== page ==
by Georgette Heyer
‘I always go to church on Christmas Day,’ replied Maud. ‘And on Sundays, too.’ ‘One had not realised that there were still people who did!’ said Roydon, with the air of one interested in the habits of aborigines. This was felt to be an observation in such bad taste that Mathilda at once offered to accompany Maud, and Stephen – although not going to these lengths – ranged himself on Maud’s side by telling the dramatist to shut up, and get on with his breakfast.
One of her very best mysteries and a Christmas one at that. It is a very clever locked-room murder. Clues to the how and who were there, particularly in the establishment of the alibi. Hemingway was right to figuratively kick himself for not suspecting the killer earlier. Of course, as I have read it several times previously, I knew who the murderer was, so I enjoyed seeing the setup and Heyer’s methods from that perspective. Most of the characters came from Heyer’s big bag of stock stereotypes, which she does so well. Honestly, I think every one of her “types” populate this novel. The two original characters were Joseph and his wife, Maud. I don’t think I’ve seen anything like either one of them. Enjoyed the humor and the little romance as well. I think the last paragraph is one of her best and funniest endings. I won’t include it as it would be a spoiler and wouldn’t make a ton of sense unless you have read the book. **4 out of 5 stars**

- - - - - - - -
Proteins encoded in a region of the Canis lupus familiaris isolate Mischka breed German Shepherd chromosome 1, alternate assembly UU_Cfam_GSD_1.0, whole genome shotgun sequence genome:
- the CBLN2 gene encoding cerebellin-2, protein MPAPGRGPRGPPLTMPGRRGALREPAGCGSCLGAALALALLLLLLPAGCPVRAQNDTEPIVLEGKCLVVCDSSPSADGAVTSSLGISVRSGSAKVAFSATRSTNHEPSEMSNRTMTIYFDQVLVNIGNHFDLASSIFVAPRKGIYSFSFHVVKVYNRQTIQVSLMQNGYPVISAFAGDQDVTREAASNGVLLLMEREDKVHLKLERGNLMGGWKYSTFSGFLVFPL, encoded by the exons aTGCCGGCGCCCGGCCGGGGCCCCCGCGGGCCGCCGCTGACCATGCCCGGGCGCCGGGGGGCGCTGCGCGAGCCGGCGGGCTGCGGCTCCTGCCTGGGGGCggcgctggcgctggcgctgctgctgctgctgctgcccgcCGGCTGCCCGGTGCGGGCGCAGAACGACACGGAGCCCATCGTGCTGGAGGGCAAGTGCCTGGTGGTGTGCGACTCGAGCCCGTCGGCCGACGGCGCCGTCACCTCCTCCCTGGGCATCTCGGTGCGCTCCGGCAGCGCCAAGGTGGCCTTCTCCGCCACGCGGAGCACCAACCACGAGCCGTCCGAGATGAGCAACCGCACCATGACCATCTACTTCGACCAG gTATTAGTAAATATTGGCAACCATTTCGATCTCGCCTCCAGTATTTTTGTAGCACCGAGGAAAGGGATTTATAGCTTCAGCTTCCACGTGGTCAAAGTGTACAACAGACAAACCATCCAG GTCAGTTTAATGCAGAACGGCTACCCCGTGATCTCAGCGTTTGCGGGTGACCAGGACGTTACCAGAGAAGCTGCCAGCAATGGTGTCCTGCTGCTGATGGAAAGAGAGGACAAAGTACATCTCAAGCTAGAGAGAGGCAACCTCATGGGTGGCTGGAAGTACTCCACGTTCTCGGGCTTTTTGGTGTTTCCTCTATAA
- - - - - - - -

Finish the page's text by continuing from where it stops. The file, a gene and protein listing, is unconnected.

August 23, 2018